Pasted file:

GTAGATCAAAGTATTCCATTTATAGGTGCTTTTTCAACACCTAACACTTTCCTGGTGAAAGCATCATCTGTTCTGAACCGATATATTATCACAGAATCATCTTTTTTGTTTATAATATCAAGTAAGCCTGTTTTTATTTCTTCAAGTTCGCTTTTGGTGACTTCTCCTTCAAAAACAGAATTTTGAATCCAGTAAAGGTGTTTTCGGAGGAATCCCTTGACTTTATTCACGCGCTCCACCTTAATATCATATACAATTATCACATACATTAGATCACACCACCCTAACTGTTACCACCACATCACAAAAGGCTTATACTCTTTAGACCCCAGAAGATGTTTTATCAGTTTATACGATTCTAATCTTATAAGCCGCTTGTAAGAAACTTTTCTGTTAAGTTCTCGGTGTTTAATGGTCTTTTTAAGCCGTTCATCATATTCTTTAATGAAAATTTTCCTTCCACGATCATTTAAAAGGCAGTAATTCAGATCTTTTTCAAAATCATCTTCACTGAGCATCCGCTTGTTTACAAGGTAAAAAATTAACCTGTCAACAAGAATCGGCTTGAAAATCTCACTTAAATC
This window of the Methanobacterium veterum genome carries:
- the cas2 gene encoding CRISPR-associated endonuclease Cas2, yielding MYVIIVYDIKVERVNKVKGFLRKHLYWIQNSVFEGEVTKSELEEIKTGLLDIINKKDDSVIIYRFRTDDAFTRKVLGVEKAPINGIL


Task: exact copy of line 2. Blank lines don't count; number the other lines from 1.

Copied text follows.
This window of the Methanobacterium veterum genome carries: